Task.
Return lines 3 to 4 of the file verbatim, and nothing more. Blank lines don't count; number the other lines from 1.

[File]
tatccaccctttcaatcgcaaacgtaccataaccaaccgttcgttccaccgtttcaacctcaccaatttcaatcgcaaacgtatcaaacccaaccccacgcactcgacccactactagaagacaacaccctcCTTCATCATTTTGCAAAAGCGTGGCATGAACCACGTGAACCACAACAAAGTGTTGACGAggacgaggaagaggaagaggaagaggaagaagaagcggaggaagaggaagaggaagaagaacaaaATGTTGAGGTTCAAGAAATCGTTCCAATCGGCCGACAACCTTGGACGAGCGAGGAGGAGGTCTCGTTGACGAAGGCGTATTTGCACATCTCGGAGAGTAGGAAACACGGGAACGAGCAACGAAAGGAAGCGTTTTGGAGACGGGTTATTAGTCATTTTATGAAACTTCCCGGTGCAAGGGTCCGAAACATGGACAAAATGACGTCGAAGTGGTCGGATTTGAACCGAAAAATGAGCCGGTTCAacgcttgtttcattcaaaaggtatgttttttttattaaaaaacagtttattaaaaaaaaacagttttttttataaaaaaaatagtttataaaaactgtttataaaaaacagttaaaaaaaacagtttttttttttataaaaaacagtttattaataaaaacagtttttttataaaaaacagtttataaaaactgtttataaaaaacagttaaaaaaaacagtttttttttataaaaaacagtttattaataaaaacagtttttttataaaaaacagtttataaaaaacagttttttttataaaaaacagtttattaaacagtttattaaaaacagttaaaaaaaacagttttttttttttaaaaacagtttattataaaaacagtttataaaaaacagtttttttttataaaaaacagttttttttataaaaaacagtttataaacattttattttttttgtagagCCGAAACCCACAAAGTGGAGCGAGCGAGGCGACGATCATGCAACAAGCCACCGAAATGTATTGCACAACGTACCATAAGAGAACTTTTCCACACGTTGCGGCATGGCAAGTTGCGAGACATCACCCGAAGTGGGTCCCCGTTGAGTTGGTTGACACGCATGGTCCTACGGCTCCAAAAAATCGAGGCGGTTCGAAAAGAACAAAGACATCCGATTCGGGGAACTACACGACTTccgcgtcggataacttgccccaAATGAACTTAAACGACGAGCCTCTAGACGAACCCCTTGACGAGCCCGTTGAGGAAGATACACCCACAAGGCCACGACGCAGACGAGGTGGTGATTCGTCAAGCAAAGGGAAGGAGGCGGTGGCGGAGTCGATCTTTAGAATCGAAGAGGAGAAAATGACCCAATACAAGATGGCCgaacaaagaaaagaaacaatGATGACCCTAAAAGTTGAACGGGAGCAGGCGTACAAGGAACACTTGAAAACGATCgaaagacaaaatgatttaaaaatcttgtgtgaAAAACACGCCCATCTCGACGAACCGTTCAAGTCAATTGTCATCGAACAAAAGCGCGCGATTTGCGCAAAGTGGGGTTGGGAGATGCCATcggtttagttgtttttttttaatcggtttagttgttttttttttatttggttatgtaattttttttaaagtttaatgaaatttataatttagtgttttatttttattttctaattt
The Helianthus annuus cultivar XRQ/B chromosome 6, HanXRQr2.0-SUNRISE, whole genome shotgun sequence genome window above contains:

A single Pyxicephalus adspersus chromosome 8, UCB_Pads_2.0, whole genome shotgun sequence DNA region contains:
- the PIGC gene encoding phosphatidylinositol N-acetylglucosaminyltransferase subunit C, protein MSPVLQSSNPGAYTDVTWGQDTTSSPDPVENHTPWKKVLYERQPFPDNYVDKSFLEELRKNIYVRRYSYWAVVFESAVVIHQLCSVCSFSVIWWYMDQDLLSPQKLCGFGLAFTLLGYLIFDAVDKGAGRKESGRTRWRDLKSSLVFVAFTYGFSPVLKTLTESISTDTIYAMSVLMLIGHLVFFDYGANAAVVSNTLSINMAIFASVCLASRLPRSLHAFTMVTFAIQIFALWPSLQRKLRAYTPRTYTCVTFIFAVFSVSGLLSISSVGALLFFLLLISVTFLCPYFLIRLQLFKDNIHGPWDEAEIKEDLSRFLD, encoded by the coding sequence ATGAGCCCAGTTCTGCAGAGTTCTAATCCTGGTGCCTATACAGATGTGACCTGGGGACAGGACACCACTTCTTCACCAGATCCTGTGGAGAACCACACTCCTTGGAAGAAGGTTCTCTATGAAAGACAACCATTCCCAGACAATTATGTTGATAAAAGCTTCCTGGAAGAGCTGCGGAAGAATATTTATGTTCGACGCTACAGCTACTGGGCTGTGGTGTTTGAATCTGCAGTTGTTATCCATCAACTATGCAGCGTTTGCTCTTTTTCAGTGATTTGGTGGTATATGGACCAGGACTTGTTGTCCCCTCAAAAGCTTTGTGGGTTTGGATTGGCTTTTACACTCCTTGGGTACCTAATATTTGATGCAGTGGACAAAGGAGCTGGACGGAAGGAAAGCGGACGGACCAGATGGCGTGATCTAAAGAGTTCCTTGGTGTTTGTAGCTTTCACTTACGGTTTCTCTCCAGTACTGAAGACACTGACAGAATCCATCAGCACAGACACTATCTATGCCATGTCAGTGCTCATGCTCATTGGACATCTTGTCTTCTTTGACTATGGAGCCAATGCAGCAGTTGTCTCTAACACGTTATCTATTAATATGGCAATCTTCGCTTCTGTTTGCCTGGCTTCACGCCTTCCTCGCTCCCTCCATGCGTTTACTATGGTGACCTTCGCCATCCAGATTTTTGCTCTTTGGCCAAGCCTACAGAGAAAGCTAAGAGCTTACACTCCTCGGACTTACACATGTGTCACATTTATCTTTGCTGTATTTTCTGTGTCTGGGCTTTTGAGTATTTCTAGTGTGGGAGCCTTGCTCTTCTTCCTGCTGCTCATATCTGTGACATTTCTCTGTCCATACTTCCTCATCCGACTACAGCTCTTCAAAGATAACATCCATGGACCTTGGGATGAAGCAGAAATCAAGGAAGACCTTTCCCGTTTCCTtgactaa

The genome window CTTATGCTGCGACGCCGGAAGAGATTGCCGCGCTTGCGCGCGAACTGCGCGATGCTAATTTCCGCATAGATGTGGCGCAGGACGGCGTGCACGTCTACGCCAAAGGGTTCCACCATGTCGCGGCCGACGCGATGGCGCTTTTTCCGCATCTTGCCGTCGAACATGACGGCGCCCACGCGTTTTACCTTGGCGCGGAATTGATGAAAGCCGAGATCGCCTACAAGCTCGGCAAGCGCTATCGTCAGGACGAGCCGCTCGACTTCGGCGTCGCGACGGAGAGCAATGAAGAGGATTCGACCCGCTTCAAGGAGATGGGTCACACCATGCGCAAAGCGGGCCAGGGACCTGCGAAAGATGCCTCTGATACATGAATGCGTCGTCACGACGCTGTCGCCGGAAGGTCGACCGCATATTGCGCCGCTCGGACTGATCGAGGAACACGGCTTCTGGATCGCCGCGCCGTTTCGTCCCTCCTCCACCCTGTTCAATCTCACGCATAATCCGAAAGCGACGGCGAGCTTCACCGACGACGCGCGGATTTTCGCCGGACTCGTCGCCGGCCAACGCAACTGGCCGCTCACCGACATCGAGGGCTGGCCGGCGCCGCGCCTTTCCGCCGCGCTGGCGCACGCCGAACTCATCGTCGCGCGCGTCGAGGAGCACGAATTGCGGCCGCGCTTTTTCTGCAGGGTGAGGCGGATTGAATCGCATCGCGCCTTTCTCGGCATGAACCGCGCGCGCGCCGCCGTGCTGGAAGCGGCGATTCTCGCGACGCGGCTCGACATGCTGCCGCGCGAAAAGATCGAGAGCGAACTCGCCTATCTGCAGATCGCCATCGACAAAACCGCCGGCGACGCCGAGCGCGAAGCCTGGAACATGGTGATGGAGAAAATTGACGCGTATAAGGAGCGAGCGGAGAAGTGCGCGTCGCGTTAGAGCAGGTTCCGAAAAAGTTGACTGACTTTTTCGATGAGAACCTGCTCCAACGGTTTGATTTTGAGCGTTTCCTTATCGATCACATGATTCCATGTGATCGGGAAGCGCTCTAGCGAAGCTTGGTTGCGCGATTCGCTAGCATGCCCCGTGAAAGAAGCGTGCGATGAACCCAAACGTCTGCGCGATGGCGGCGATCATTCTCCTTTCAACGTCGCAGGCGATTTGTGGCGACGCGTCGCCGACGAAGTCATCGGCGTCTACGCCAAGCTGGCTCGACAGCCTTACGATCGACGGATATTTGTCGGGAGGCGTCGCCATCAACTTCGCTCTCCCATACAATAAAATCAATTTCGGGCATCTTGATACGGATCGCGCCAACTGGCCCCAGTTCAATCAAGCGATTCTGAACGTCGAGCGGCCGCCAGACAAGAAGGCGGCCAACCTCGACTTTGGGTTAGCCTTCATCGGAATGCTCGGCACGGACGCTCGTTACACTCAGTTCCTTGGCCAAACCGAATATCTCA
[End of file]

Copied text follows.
A single Pyxicephalus adspersus chromosome 8, UCB_Pads_2.0, whole genome shotgun sequence DNA region contains:
- the PIGC gene encoding phosphatidylinositol N-acetylglucosaminyltransferase subunit C, protein MSPVLQSSNPGAYTDVTWGQDTTSSPDPVENHTPWKKVLYERQPFPDNYVDKSFLEELRKNIYVRRYSYWAVVFESAVVIHQLCSVCSFSVIWWYMDQDLLSPQKLCGFGLAFTLLGYLIFDAVDKGAGRKESGRTRWRDLKSSLVFVAFTYGFSPVLKTLTESISTDTIYAMSVLMLIGHLVFFDYGANAAVVSNTLSINMAIFASVCLASRLPRSLHAFTMVTFAIQIFALWPSLQRKLRAYTPRTYTCVTFIFAVFSVSGLLSISSVGALLFFLLLISVTFLCPYFLIRLQLFKDNIHGPWDEAEIKEDLSRFLD, encoded by the coding sequence ATGAGCCCAGTTCTGCAGAGTTCTAATCCTGGTGCCTATACAGATGTGACCTGGGGACAGGACACCACTTCTTCACCAGATCCTGTGGAGAACCACACTCCTTGGAAGAAGGTTCTCTATGAAAGACAACCATTCCCAGACAATTATGTTGATAAAAGCTTCCTGGAAGAGCTGCGGAAGAATATTTATGTTCGACGCTACAGCTACTGGGCTGTGGTGTTTGAATCTGCAGTTGTTATCCATCAACTATGCAGCGTTTGCTCTTTTTCAGTGATTTGGTGGTATATGGACCAGGACTTGTTGTCCCCTCAAAAGCTTTGTGGGTTTGGATTGGCTTTTACACTCCTTGGGTACCTAATATTTGATGCAGTGGACAAAGGAGCTGGACGGAAGGAAAGCGGACGGACCAGATGGCGTGATCTAAAGAGTTCCTTGGTGTTTGTAGCTTTCACTTACGGTTTCTCTCCAGTACTGAAGACACTGACAGAATCCATCAGCACAGACACTATCTATGCCATGTCAGTGCTCATGCTCATTGGACATCTTGTCTTCTTTGACTATGGAGCCAATGCAGCAGTTGTCTCTAACACGTTATCTATTAATATGGCAATCTTCGCTTCTGTTTGCCTGGCTTCACGCCTTCCTCGCTCCCTCCATGCGTTTACTATGGTGACCTTCGCCATCCAGATTTTTGCTCTTTGGCCAAGCCTACAGAGAAAGCTAAGAGCTTACACTCCTCGGACTTACACATGTGTCACATTTATCTTTGCTGTATTTTCTGTGTCTGGGCTTTTGAGTATTTCTAGTGTGGGAGCCTTGCTCTTCTTCCTGCTGCTCATATCTGTGACATTTCTCTGTCCATACTTCCTCATCCGACTACAGCTCTTCAAAGATAACATCCATGGACCTTGGGATGAAGCAGAAATCAAGGAAGACCTTTCCCGTTTCCTtgactaa